Biography of Charles Combes


Charles Combes

Charles Combes

Charles Combes


Charles Combes is one of 72 scientists whose name is inscribed on the first floor of the Eiffel Tower. It is the 14th, on the face turned to the South.

Charles-Pierre-Mathieu Combes, engineer and metallurgist, was born in 1801, in Cahors (Lot). He died in Paris, January 21, 1872. The only son of a brave officer whom the service had not enriched, still a child when he lost his father, he was able to continue, as a fellow at the high school of his native city, studies started in a small pension. As he excelled in mathematics, he was sent to Paris to prepare for the entrance examinations of the Ecole Polytechnique. He was awarded one of the first and became the sergeant-major of the class of 1818. Two years later he went to the Ecole des Mines, where he obtained by his remarkable qualities the enviable title of student standout. As a mining engineer, following the choice he had made, he was first commissioned on a voyage of exploration from which he brought back two memoirs which were printed in the Annales des Mines and translated into different languages.

A shrewd geologist, a skilled metallurgist, and an expert in mining, Combes was born a mechanic. It was while tracing his academic eulogy, in 1885, that M. Joseph Bertrand recalled the profound word of Fontenelle: "Perpetual motion is, in mechanics, the only problem that is impossible." That day the spiritual academician had a vision of genius. In fact, repeating that perpetual motion was impossible, was repeating an axiom. But by daring to add: it alone is impossible, it was to mark with a powerful stroke, on every road of science, the limit which can be reached without ever crossing it.

A memoir on steam engines was the first step in the way that Combes has followed so far. This work received the approval of Navier and was later to lead him to chair the official commission to study the opportunities and causes of accidents and disasters. In the precepts issued by Combes, the "engineers continue to find models, the mechanics of the rules of prudence" the administration of precise instructions, effective and severe decisions. A railway train stopped on the track, remains unshakeable against the attacks of the most violent wind. During the walk everything changes; the slightest effort makes him falter. The friction, however, is not less; but it delays the velocity of translation, and, so to speak, applies to it entirely, remaining without resistance against transversal sways. The solid analysis of Combes clarified this image, and suggested, to combat an unfortunate instability, data followed by all the good builders.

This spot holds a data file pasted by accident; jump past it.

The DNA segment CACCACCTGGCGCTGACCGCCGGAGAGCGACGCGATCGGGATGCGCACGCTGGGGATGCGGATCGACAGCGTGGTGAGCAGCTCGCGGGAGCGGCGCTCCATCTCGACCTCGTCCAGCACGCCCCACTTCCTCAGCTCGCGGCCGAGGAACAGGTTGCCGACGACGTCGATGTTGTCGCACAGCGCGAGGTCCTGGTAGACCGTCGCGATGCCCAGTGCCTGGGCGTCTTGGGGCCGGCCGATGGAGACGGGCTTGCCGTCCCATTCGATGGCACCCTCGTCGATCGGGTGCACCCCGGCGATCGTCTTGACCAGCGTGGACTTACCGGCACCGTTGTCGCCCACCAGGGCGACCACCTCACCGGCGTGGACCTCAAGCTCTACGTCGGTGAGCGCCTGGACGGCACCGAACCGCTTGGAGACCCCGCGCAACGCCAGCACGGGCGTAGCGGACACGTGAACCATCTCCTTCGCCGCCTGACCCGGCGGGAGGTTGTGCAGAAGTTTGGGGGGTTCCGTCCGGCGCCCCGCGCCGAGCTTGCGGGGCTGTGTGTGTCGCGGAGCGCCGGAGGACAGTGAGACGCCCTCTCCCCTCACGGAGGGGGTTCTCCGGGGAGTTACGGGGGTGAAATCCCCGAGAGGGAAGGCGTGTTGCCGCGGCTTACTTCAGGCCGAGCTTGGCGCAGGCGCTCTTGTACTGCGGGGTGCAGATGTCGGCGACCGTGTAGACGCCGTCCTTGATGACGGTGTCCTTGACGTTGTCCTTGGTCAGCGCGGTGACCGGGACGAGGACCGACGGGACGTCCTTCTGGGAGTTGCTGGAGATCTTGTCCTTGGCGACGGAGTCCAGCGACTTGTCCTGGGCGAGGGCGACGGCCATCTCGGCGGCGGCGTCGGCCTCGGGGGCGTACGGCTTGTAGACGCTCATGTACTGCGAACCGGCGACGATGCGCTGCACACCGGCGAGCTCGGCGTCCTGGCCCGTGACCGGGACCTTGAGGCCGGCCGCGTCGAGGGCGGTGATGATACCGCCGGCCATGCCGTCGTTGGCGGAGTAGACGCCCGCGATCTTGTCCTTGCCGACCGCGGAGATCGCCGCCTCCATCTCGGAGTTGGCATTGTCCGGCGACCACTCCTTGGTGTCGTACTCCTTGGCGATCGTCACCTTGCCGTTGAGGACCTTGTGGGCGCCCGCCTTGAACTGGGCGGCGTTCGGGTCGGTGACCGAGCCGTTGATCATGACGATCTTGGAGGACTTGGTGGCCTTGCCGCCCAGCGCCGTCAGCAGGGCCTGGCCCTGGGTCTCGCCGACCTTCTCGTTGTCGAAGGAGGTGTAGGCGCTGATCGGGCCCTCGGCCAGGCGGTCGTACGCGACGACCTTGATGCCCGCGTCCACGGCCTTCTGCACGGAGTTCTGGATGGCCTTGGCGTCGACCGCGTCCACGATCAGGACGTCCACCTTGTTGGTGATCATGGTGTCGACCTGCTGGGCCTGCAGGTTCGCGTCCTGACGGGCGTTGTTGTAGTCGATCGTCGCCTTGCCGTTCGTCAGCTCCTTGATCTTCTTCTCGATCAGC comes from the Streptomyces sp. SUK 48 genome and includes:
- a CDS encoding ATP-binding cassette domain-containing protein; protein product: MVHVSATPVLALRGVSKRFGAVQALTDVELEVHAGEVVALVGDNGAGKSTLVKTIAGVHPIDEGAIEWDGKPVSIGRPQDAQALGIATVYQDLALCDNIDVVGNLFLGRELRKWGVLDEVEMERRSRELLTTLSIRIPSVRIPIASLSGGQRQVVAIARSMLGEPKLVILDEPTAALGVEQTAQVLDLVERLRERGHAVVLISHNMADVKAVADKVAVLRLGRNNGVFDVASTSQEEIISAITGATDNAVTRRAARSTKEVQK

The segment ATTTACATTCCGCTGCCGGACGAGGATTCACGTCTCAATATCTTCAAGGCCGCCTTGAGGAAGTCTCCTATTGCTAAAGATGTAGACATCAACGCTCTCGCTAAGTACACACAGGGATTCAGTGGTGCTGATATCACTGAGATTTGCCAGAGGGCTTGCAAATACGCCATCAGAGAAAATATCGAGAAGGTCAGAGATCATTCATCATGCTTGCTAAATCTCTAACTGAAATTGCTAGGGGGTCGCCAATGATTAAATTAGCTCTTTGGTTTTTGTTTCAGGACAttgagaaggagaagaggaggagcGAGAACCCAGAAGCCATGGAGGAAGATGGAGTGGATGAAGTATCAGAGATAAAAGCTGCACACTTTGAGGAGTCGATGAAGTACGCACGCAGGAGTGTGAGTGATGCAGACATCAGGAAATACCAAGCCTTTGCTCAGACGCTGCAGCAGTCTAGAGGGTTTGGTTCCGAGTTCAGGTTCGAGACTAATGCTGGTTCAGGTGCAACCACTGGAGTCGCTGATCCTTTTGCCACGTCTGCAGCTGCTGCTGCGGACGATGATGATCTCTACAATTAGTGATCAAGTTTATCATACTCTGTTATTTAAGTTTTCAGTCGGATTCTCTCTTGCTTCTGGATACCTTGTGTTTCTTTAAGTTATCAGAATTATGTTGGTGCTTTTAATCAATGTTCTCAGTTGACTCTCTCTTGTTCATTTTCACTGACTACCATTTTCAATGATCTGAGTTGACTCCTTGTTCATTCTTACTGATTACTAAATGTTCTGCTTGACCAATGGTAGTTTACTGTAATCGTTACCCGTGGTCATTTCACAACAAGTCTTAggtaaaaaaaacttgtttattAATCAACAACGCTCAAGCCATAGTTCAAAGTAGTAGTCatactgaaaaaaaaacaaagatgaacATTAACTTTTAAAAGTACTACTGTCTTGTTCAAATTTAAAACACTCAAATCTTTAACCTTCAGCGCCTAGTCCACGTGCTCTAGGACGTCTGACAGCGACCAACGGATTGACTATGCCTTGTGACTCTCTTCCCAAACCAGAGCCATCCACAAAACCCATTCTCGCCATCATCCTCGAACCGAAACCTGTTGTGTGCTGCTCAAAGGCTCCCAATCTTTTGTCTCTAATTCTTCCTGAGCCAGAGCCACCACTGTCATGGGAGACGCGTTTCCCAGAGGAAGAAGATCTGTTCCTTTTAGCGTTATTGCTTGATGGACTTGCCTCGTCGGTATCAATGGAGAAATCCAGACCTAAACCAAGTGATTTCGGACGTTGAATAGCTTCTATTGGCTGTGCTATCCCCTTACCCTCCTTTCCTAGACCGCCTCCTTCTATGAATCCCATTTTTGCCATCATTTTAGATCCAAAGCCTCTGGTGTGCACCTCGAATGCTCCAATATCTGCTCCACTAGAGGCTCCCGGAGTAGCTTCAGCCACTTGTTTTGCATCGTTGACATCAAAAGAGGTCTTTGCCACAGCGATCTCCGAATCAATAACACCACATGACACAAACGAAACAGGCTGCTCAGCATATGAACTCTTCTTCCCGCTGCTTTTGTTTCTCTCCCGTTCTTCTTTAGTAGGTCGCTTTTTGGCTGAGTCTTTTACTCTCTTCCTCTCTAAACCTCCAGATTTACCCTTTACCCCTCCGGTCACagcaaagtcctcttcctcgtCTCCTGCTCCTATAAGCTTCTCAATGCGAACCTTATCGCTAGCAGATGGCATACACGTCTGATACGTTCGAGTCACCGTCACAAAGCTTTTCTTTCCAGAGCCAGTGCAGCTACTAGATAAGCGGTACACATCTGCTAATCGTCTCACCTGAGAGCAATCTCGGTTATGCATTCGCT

Combes became successively professor at the School of Mines of Saint-Etienne, head of the Company of Sainte-Marie-aux-Mines, then professor of exploitation at the School of Mines of Paris, and finally director of this famous establishment and Inspector General. He entered the Institute in 1847, then the National Society of Agriculture and the National Industry Incentive Society. Everywhere Combes has rendered the most eminent services; Few more laborious scientists have applied a science so assured and so high as his. Combes has left a large number of works, publications, memoirs. Among the best-known of these are the following works: the Mining Treaty; - Theoretical and experimental research on jet or hose wheels; - Lifting of underground plans; - Means to prevent and curb household smoke while consuming coal. One of the daughters of Combes married an eminent chemist, Charles Friedel, a member of the Academy of Sciences. It is she who communicated a pbotography of her illustrious father, in order to execute this portrait. His name was given to a Paris street, on the left bank of the Seine.

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